Wednesday, September 5, 2012

Doctors and Dentists

Prior to leaving Ukraine with the children, it is required that the children have full physical exams, blood work, x-rays, the whole gamut.  Their records were put into sealed envelopes...and when I use the word "sealed", I mean glued shut with a seal where the flaps meet.  Those envelopes were given to the embassy, never to be seen again.

I did receive Ruslan's chest x-ray which was carefully packed and brought home with us along with their immunization records which are, of course, incomplete according to US standards.  There was only his x-ray because he has metal pins in his rib cage.  He was shocked to realize they were there and decided immediately that he was "Bionic Man" since he was made of metal.  We've had a good laugh about that and continue to tease him over his bionic-ness.  He absolutely loves the attention and since he's so skinny and frail compared to his American familial counterpart (strapping young Chris who is now taller than his mother and just about as strong as his dad), it gives him a sense of strength.  :)

I wasn't really happy to know that there would not be any health information coming home with us than just the immunizations and that one x-ray.  However, there is a lot of comfort in the fact that our favorite pediatrician will be the one to give us all of that information now that we're home.  Tomorrow is the day we visit him and Nastia is especially dreading catching up on her immunizations.  Because of Marsh's experience with the healthcare in Russia and Ukraine, we are sure Nastia has more anxiety than is necessary now that she lives in America.  She described having to lie on a table and receive many shots when she arrived at the orphanage.  It was terribly scary for her and without her mother there to comfort her, I'm sure it was that much worse.  We have tried to assure her that it will be better here and tonight she told us she wasn't going to cry when she got her shots.

 (Once again, if you are an adoptive family, don't hesitate on the health insurance.  It is only now that we are able to go see our pediatrician because I waited until the second week to get that ball rolling!)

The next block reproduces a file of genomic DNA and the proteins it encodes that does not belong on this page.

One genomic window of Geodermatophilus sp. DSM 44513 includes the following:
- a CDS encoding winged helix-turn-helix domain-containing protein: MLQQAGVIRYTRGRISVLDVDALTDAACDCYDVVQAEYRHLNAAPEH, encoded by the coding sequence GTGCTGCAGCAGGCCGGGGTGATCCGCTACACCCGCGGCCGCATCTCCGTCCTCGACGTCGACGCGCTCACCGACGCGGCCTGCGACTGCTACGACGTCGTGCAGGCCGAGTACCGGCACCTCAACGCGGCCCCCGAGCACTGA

Marsh wishes we had weighed and measured the kids as soon as we got home so we could see what one month here might have done for them.  I know Nastia has gained weight and Ruslan's bicep actually has muscle and definition now (thanks to carrying water buckets to animals twice a day and working out with his new big brother).  This bicep definition is not something he cares to hide, of course.  Quite often we have received a very proud showing of the weekly improvement.  :)


Yesterday, Chris had his wisdom teeth removed.  This created quite a stir among all the children.  Since then, there has been a lot of focus on teeth and tonight, flashlights were used by younger siblings to check out Chris' battle scars.  He is doing remarkably well, but has still had to recuperate and is careful when he eats his mashed potatoes, ice cream and yogurt.

Nastia has watched with concern as he has been dealing with all of this.  Sometimes the look on her face seems to show that she is hurting for him.

Then, tonight I made a major momma boo-boo. 

She had curled up on the couch and put her head on my lap, happily resting in her PJ's after their first soccer game win.  She was showing off her just-brushed teeth, so I took the opportunity to use one of those handy flashlights to check out what was going on in there...something I hadn't done yet.  As far as I can tell, she has about six cavities, all of which are visible and one that looks like the entire tooth will need to be removed.